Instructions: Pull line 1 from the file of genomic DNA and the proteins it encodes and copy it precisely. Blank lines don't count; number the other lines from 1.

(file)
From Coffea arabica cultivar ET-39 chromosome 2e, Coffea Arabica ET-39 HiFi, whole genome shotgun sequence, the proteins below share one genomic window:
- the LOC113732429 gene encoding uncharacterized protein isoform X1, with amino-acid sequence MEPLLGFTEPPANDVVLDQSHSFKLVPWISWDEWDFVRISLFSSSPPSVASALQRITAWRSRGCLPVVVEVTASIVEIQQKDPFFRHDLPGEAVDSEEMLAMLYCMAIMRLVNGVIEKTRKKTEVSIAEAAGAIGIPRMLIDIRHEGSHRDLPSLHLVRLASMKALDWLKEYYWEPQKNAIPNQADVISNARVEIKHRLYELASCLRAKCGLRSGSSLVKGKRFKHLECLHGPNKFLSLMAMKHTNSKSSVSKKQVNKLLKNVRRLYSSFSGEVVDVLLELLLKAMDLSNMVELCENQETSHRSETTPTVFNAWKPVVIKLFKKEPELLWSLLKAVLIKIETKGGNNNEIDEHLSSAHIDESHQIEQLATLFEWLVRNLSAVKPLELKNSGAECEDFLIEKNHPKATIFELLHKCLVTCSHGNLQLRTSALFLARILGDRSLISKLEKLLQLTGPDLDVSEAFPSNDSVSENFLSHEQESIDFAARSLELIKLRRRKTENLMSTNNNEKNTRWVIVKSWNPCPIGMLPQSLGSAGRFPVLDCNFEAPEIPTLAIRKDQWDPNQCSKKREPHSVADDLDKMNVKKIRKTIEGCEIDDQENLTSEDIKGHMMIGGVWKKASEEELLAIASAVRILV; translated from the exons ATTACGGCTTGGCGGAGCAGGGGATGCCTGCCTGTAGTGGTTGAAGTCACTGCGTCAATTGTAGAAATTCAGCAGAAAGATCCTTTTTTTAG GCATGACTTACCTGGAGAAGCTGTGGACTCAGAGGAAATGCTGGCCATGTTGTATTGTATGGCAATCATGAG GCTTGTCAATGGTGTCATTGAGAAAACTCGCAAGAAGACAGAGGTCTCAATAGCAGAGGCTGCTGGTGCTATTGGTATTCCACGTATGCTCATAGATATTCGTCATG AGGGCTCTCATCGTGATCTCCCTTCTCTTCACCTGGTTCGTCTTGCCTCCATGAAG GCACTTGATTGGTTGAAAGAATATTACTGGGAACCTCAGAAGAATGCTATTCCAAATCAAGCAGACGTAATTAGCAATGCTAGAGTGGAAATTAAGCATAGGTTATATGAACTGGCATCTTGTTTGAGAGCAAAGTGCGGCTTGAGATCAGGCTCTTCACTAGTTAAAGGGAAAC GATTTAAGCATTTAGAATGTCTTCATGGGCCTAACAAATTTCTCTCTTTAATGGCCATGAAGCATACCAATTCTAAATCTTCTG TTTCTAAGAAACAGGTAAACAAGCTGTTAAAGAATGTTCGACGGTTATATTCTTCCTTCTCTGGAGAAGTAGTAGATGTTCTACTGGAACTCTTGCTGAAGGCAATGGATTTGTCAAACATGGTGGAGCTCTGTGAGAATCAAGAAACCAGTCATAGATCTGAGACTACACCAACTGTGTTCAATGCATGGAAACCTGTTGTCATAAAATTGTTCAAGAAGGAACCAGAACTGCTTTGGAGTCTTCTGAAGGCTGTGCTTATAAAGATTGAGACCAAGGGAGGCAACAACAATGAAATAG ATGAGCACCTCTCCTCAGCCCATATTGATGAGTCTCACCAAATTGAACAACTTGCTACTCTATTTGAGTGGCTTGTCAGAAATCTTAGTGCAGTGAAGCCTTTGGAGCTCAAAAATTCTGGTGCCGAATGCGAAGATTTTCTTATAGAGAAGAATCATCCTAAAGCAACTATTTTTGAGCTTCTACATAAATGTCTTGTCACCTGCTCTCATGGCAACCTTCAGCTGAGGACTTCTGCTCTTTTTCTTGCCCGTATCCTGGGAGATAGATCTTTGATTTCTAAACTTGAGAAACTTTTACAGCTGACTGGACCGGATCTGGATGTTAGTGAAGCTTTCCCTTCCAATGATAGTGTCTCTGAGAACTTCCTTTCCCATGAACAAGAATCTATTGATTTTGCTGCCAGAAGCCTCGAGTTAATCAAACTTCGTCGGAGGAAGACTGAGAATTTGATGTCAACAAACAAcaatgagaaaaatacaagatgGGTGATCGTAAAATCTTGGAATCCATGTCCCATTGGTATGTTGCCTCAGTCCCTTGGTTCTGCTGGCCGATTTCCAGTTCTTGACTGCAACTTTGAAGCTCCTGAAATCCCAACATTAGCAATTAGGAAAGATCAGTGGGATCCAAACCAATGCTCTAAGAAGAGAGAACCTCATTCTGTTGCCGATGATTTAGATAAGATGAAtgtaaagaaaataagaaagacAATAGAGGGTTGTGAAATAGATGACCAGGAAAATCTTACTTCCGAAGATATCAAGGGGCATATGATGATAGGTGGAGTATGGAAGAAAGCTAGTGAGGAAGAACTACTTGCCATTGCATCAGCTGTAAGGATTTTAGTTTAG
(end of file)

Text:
From Coffea arabica cultivar ET-39 chromosome 2e, Coffea Arabica ET-39 HiFi, whole genome shotgun sequence, the proteins below share one genomic window: